Reimbursement of telemedicine services has been reported as one of the important barriers in developed countries. When a patient avails healthcare services through a telemedicine system, an insurance claim may not cover the cost of care as it is not delivered through the traditional healthcare system. Such discrimination seldom occurs in developing countries, where health insurance is still rare (Bali, 2018).
PRACTICES IN TELEMEDICINE
International Practices of Telemedicine
Among the various countries currently drawing out their framework of how their telemedicine system should be, the telemedicine services are widely covered by the public health systems and if not, they are backed by private insurers. These countries are on their way to formulating specific laws that govern telemedicine following its unique nature in comparison to traditional consultation (DLA PIPER, 2020).
For this analysis, five countries with leading healthcare systems in the world that have identified telemedicine as an official means of healthcare consultation have been selected: Denmark, Austria, Australia, France, and Japan.
While technically telemedicine is encouraged in Austria, medical guidelines stating that the doctor is personally and directly interacting with the patient could imply otherwise. In Denmark, innovators have adopted web and mobile applications that can assist patients to contact their local doctor, renew prescriptions and get reminders for medicines.
In Australia, telehealth medical practitioners are required to have an existing and continuous relationship with their patients. Therefore, they can only provide telehealth services to patients who have seen the practitioner for a physical consultation in the last year or have seen another medical practitioner at the same practice for similar consultation during the same period.
Telehealth service in France is divided into telecare and telemedicine. In telecare, patients interact with pharmacists and medical auxiliaries while in telemedicine the patient has a typical consultation with the doctor.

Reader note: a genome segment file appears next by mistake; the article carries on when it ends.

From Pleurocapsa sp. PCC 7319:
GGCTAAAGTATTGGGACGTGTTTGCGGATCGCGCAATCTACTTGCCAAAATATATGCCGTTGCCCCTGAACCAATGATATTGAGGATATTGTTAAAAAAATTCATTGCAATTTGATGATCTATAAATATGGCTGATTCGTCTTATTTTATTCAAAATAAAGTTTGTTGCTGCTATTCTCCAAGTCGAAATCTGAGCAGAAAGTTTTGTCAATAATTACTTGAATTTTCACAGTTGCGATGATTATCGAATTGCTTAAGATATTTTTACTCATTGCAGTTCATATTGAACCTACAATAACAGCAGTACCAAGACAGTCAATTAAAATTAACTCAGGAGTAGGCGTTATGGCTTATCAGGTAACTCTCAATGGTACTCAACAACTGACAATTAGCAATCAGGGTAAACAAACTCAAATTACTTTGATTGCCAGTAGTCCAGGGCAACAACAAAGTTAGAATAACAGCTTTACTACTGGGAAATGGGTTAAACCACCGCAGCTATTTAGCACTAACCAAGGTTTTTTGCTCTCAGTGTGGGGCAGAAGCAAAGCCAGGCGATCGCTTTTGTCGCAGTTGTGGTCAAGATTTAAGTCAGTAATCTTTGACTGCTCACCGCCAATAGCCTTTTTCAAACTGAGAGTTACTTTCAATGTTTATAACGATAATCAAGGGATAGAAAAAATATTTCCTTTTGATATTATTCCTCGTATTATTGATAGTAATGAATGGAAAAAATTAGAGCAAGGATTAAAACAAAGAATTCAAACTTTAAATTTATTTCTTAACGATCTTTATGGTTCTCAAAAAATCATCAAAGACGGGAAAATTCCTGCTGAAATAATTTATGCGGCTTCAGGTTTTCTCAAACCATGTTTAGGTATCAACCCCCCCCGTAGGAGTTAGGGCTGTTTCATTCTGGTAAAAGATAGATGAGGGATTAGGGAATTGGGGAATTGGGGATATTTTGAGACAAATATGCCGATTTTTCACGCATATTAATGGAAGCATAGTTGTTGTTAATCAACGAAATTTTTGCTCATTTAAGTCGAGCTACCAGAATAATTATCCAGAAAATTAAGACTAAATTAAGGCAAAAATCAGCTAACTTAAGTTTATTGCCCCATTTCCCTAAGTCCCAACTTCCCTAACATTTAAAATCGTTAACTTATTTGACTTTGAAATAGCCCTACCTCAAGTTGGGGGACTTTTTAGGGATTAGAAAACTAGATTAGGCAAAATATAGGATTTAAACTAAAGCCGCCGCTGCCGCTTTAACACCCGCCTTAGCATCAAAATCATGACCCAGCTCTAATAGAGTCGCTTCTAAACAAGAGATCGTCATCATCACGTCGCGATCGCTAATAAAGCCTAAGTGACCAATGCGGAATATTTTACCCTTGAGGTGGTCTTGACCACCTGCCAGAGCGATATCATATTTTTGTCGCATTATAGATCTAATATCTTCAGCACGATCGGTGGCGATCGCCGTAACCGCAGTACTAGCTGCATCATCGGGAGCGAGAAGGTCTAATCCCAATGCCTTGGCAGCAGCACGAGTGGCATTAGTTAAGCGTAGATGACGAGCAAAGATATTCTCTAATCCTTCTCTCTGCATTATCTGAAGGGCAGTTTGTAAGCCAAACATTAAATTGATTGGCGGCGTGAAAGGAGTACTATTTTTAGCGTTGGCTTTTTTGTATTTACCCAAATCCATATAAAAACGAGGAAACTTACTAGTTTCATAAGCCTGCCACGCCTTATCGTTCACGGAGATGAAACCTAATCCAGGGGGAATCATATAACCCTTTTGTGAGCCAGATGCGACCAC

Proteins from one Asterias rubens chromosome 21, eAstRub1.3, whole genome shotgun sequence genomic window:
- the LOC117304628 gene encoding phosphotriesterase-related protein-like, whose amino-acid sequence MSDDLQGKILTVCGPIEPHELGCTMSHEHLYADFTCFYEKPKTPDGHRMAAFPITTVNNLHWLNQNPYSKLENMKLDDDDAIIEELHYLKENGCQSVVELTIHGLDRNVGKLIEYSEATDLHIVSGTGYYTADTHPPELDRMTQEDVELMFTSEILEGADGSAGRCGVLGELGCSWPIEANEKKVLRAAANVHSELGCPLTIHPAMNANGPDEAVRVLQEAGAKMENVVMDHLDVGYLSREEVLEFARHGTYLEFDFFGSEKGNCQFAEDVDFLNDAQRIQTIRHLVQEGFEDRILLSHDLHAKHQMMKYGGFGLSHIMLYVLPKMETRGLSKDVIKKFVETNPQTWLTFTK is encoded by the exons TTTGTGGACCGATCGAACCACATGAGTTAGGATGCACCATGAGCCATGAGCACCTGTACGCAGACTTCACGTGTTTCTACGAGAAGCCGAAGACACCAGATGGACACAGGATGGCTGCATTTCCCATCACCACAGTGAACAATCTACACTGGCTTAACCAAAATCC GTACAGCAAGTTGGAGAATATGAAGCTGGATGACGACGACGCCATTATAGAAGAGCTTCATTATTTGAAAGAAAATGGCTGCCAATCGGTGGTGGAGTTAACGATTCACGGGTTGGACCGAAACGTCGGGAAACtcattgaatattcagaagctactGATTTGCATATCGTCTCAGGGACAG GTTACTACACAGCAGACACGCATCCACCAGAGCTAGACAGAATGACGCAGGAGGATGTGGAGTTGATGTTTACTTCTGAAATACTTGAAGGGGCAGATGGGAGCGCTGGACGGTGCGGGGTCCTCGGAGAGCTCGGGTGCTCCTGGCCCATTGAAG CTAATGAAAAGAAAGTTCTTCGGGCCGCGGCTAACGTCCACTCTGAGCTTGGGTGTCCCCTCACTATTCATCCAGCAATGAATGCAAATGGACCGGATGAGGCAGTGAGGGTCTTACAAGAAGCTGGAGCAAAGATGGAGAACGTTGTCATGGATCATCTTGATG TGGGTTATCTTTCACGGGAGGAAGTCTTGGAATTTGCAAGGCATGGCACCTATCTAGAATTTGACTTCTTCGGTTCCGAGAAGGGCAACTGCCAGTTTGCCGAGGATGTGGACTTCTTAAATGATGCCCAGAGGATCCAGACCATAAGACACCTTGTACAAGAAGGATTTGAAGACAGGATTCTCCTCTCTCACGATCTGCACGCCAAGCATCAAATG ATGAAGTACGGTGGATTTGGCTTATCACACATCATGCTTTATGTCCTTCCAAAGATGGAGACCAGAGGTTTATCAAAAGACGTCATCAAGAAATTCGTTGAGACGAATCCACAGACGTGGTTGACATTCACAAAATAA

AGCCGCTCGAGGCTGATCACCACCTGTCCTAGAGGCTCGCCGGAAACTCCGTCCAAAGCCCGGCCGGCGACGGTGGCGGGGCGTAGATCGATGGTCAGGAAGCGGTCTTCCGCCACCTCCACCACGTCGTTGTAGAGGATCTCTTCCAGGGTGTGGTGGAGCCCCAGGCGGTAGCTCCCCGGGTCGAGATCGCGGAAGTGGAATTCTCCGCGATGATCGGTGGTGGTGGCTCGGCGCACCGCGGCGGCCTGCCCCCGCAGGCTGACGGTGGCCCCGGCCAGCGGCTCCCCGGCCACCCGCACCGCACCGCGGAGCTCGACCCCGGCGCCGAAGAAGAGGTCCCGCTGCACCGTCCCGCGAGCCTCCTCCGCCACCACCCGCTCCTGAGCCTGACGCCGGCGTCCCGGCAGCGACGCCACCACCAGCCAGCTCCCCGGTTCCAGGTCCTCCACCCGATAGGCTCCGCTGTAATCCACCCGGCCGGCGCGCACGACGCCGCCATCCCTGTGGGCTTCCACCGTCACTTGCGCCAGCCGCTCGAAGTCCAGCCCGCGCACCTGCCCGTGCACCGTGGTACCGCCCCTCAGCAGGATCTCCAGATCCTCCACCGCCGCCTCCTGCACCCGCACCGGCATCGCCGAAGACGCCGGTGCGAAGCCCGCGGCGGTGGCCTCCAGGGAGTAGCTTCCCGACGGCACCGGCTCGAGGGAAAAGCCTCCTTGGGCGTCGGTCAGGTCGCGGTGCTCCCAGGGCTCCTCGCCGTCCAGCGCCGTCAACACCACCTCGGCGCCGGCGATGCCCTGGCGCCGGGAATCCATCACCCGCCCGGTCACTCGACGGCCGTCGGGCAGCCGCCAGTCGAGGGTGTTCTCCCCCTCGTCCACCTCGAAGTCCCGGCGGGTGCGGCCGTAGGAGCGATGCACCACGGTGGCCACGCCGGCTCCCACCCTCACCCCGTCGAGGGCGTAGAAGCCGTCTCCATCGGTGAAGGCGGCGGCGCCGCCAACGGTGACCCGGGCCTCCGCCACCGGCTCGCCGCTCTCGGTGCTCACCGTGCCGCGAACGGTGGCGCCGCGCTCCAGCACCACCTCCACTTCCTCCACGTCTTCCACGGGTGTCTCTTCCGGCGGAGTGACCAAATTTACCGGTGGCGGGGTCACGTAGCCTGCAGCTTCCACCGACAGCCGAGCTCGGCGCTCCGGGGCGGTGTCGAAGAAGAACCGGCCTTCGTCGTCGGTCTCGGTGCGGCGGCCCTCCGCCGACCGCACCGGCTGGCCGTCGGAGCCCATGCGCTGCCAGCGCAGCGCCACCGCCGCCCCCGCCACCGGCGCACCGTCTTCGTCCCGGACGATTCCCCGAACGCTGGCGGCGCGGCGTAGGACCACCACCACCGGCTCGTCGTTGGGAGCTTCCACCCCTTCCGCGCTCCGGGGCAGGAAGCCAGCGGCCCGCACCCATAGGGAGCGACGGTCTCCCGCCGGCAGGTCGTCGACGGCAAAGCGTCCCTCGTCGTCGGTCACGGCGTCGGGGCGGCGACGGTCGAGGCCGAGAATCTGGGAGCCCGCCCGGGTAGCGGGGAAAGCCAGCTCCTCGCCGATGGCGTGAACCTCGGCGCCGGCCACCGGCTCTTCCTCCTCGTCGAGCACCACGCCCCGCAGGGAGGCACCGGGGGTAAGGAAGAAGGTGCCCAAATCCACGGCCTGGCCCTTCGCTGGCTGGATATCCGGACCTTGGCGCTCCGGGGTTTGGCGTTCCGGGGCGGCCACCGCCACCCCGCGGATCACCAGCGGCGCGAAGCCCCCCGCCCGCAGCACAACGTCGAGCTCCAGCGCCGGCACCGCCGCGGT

LAWS AND REGULATIONS
There are no specific laws relating to telehealth but the practices are regulated by the Danish Healthcare Act. The Danish government has additionally issued guidelines that set a benchmark for telehealth projects. It also released “Strategy for Digital Health 2018-2022” focusing on digitization in the context of prevention, care, and treatment as well as development and research in the field of healthcare.
Telehealth in Japan are subjected to the Medical Practitioner’s Act which has been recently modified as was the need during the Covid-19 pandemic. The Act on the Protection of Personal Information (“APPI”) applies to the provision of telehealth in Japan, which assures that doctors and medical practitioners are seeking consent and explaining to patients why they need specific medical information.
In Austria in 2013, the Ministry of Health established a TeleHealth Commission, Tel Gesundheitsdienste-Commission, which continues to work on improving the scope of telehealth. But there is no official list as to which type of healthcare services are provided under telehealth. At this time there is no legal framework developed specifically for telehealth in Austria.
COVERAGE BY PUBLIC HEALTHCARE SYSTEM